1Multiphase Chemistry and Biogeochemisty Departments, Max Planck Institute for Chemistry, Mainz, Germany
2Atmospheric Physics Department, Institute of Physics, St. Petersburg State University, St. Petersburg, Russia
Received: 21 Oct 2011 – Discussion started: 18 Nov 2011
Abstract. In this study we derive and apply a mass-based hygroscopicity parameter interaction model for efficient description of concentration-dependent water uptake by atmospheric aerosol particles with complex chemical composition. The model approach builds on the single hygroscopicity parameter model of Petters and Kreidenweis (2007). We introduce an observable mass-based hygroscopicity parameter κm which can be deconvoluted into a dilute hygroscopicity parameter (κm0) and additional self- and cross-interaction parameters describing non-ideal solution behavior and concentration dependencies of single- and multi-component systems.
Revised: 22 Nov 2012 – Accepted: 17 Dec 2012 – Published: 21 Jan 2013
For reference aerosol samples of sodium chloride and ammonium sulfate, the κm-interaction model (KIM) captures the experimentally observed concentration and humidity dependence of the hygroscopicity parameter and is in good agreement with an accurate reference model based on the Pitzer ion-interaction approach (Aerosol Inorganic Model, AIM). Experimental results for pure organic particles (malonic acid, levoglucosan) and for mixed organic-inorganic particles (malonic acid – ammonium sulfate) are also well reproduced by KIM, taking into account apparent or equilibrium solubilities for stepwise or gradual deliquescence and efflorescence transitions.
The mixed organic-inorganic particles as well as atmospheric aerosol samples exhibit three distinctly different regimes of hygroscopicity: (I) a quasi-eutonic deliquescence & efflorescence regime at low-humidity where substances are just partly dissolved and exist also in a non-dissolved phase, (II) a gradual deliquescence & efflorescence regime at intermediate humidity where different solutes undergo gradual dissolution or solidification in the aqueous phase; and (III) a dilute regime at high humidity where the solutes are fully dissolved approaching their dilute hygroscopicity.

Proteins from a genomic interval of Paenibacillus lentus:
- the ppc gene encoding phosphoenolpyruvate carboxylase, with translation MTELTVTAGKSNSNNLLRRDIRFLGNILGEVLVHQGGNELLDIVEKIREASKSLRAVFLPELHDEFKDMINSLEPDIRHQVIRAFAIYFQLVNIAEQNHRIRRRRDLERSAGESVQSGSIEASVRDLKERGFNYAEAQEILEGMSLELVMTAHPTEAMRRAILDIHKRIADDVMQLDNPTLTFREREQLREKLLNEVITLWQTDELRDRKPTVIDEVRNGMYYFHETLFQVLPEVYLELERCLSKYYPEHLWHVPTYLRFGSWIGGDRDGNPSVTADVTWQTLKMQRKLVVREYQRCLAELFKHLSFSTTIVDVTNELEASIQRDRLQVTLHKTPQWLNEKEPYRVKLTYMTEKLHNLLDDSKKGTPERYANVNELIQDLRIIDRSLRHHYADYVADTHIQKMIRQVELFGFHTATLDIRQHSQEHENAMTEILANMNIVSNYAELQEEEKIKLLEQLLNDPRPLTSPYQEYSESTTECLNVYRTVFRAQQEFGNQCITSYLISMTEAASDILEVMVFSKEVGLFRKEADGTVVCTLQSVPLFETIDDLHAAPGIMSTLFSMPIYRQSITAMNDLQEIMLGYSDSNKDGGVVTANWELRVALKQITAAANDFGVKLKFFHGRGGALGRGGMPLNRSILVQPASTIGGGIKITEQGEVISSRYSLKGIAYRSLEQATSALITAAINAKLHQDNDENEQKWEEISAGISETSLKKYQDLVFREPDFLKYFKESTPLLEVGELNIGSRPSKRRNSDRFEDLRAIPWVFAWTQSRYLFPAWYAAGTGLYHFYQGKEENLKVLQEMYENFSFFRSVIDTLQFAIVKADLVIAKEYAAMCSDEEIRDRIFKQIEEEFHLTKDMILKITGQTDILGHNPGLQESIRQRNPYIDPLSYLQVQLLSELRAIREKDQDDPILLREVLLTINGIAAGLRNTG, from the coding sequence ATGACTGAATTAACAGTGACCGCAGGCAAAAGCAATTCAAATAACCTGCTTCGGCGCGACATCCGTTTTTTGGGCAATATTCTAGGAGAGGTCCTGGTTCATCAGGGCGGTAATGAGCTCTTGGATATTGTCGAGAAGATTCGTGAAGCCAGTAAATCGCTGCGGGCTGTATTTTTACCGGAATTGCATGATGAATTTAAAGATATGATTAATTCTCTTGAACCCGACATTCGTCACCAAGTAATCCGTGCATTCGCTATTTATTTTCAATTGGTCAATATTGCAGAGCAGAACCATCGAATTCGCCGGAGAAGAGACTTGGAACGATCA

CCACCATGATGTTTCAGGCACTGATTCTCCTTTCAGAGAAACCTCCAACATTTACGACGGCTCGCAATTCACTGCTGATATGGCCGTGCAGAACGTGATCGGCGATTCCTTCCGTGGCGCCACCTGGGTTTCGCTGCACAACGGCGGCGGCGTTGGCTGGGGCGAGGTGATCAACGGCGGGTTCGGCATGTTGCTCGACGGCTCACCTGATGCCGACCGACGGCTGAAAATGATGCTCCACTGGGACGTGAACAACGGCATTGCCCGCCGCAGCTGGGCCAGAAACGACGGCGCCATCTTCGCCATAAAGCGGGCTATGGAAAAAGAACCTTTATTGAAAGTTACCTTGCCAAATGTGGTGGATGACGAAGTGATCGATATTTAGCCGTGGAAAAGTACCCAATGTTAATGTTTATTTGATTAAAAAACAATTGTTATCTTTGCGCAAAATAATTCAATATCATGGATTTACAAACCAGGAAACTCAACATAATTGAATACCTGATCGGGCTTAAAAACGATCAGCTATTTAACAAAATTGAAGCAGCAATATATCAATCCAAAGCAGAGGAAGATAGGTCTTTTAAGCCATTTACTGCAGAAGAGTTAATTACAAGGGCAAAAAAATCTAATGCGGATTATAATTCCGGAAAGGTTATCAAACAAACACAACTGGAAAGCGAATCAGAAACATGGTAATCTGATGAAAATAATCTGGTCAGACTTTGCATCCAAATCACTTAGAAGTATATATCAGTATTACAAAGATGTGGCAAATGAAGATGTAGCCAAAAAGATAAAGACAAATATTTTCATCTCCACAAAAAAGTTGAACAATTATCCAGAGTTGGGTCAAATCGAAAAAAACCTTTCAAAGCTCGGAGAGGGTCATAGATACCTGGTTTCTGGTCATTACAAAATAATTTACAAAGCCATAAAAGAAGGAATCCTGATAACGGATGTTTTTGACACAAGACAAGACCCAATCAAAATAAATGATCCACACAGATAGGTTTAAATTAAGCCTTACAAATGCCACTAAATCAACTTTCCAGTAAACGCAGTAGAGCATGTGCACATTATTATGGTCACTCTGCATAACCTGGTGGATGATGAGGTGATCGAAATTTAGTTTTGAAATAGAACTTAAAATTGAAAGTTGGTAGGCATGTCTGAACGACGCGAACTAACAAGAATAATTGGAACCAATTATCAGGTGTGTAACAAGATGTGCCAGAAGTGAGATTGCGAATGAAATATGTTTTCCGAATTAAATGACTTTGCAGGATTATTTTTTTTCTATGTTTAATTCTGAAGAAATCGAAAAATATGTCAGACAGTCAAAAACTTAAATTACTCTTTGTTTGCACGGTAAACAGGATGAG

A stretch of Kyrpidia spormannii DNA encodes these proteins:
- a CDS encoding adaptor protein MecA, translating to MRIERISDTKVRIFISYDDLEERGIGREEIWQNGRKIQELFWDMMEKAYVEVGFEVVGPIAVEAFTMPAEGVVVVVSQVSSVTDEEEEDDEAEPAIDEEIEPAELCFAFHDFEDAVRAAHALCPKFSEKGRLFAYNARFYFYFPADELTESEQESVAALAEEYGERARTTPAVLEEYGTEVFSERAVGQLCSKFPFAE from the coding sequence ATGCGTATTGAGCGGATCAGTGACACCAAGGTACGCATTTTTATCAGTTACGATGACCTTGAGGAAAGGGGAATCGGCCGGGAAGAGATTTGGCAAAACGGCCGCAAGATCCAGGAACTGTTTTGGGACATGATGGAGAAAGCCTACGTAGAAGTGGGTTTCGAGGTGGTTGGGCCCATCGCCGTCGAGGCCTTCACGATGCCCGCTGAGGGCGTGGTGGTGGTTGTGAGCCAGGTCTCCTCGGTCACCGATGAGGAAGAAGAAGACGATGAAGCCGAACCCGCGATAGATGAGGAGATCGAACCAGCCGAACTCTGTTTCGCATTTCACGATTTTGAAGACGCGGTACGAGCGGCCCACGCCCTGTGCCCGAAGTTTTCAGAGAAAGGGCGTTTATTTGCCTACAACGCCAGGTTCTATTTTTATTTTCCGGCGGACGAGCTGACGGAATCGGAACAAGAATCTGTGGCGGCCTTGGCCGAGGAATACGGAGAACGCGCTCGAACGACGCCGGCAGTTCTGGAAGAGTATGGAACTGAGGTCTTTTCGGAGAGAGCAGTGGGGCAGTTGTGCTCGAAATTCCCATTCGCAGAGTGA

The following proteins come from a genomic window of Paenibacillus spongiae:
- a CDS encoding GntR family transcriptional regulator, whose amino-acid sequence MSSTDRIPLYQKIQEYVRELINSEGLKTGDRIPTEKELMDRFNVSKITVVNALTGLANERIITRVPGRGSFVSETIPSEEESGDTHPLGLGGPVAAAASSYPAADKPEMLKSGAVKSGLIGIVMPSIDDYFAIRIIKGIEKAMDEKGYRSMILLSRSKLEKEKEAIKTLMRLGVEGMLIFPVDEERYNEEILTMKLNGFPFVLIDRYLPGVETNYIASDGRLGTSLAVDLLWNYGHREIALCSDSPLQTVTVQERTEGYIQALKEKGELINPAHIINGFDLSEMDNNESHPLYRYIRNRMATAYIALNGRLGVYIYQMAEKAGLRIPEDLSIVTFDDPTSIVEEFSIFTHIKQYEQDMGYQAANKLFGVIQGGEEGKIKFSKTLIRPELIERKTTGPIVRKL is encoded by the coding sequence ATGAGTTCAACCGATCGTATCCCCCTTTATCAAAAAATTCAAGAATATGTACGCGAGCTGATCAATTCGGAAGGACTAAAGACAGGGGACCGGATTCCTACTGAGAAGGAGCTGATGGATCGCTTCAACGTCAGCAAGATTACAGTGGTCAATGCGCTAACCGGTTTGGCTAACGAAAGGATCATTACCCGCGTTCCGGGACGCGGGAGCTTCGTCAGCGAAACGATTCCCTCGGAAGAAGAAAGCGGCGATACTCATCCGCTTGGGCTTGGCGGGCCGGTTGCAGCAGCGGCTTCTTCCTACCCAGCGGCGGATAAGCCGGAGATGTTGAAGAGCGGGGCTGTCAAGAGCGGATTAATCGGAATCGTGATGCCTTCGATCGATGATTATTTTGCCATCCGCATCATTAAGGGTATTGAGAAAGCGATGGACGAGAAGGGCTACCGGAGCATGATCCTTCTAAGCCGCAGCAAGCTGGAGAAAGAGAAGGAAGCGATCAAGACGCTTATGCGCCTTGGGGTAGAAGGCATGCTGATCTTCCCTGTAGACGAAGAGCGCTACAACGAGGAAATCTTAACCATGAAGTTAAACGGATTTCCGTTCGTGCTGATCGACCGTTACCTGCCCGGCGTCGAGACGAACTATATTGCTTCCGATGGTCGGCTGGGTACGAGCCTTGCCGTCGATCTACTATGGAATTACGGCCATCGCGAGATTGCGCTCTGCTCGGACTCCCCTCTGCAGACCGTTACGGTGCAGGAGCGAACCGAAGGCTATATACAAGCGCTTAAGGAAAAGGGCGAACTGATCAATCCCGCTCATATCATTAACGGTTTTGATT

For atmospheric aerosol samples collected from boreal rural air and from pristine tropical rainforest air (secondary organic aerosol) we present first mass-based measurements of water uptake over a wide range of relative humidity (1–99.4%) obtained with a new filter-based differential hygroscopicity analyzer (FDHA) technique. For these samples the concentration dependence of κm can be described by a simple KIM model equation based on observable mass growth factors and a total of only six fit parameters summarizing the combined effects of the dilute hygroscopicity parameters, self- and cross-interaction parameters, and solubilities of all involved chemical components. One of the fit parameters represents κm0 and can be used to predict critical dry diameters for the activation of cloud condensation nuclei (CCN) as a function of water vapor supersaturation according to Köhler theory. For sodium chloride and ammonium sulfate reference particles as well as for pristine rainforest aerosols consisting mostly of secondary organic matter, we obtained good agreement between the KIM predictions and measurement data of CCN activation.
The application of KIM and mass-based measurement techniques shall help to bridge gaps in the current understanding of water uptake by atmospheric aerosols: (1) the gap between hygroscopicity parameters determined by hygroscopic growth measurements under sub-saturated conditions and by CCN activation measurements at water vapor supersaturation, and (2) the gap between the results of simplified single parameter models widely used in atmospheric or climate science and the results of complex multi-parameter ion- and molecule-interaction models frequently used in physical chemistry and solution thermodynamics (e.g., AIM, E-AIM, ADDEM, UNIFAC, AIOMFAC).
Mikhailov, E., Vlasenko, S., Rose, D., and Pöschl, U.: Mass-based hygroscopicity parameter interaction model and measurement of atmospheric aerosol water uptake, Atmos. Chem. Phys., 13, 717-740, doi:10.5194/acp-13-717-2013, 2013.